MUCH attention in recent years has been devoted to cleaning up traditional fossil fuel power plants with carbon capture and storage (CCS). As a consequence of relative ease of retrofit to an existing power station, most of the emphasis has been on post-combustion capture. This involves removing carbon dioxide (CO2) from the power station flue gases by absorption into amine solutions, releasing the captured CO2 from the amine, drying the CO2 then compressing it into a liquid. Liquefied CO2 is pumped to a storage facility, commonly proposed in the UK to be depleted offshore oil and gas fields.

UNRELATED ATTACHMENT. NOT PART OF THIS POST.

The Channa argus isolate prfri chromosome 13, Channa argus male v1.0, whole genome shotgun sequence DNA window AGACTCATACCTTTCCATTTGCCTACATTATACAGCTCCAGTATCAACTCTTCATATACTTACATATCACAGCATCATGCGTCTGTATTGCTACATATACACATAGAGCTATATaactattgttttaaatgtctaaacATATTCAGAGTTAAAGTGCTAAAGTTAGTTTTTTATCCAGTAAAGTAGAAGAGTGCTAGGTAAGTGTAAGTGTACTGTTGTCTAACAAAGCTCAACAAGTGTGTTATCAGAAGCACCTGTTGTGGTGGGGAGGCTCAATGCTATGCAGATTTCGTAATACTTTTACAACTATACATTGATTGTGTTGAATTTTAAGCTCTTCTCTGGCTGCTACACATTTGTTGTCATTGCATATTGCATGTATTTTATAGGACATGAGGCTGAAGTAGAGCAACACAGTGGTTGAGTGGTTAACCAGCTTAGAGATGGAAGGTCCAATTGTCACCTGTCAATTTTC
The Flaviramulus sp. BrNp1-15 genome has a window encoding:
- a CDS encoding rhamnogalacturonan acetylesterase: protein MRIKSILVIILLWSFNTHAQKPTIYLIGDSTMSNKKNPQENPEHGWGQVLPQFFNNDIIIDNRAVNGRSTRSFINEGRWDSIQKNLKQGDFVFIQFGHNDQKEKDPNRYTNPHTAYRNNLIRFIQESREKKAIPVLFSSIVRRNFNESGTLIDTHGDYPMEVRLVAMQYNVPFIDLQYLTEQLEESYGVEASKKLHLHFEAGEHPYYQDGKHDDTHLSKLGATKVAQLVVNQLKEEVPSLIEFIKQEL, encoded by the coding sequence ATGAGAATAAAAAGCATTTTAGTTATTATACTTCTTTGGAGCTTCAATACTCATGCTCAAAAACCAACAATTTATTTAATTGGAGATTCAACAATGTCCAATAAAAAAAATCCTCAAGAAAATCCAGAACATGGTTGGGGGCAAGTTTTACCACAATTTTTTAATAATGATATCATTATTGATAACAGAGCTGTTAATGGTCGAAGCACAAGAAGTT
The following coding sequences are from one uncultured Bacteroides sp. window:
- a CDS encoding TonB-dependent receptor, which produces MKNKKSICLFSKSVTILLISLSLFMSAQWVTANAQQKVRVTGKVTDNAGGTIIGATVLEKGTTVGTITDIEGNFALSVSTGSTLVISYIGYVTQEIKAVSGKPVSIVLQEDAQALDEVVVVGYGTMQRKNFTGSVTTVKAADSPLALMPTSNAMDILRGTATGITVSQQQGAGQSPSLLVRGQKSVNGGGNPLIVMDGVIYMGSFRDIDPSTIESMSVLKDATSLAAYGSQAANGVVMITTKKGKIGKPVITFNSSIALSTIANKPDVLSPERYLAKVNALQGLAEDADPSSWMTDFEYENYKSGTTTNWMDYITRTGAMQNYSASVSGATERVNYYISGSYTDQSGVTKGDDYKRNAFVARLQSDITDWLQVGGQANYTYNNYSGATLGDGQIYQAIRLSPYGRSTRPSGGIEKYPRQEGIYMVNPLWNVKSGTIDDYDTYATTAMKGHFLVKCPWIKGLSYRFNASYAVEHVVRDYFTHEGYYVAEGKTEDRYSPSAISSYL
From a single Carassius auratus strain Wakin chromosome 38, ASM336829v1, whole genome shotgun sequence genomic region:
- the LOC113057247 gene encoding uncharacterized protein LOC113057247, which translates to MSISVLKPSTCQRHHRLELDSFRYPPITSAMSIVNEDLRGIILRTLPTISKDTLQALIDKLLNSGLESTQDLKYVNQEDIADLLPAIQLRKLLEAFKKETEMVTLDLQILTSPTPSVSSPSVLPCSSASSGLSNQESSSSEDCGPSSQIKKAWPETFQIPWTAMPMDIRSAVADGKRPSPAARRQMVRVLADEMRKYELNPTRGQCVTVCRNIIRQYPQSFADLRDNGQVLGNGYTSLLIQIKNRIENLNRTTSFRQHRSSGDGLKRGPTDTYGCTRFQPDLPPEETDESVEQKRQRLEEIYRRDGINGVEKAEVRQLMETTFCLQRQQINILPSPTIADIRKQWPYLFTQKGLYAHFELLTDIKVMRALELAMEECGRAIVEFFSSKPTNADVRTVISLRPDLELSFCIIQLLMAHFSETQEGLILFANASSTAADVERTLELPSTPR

So far CCS in the UK is still not much further forward after more than ten years of endeavour. The reason why is summed up by Lord Oxburgh in his contribution to the BEIS commissioned report on CCS where he said: “There is no serious commercial incentive and it will stay that way unless the state demonstrates there is a business there.”
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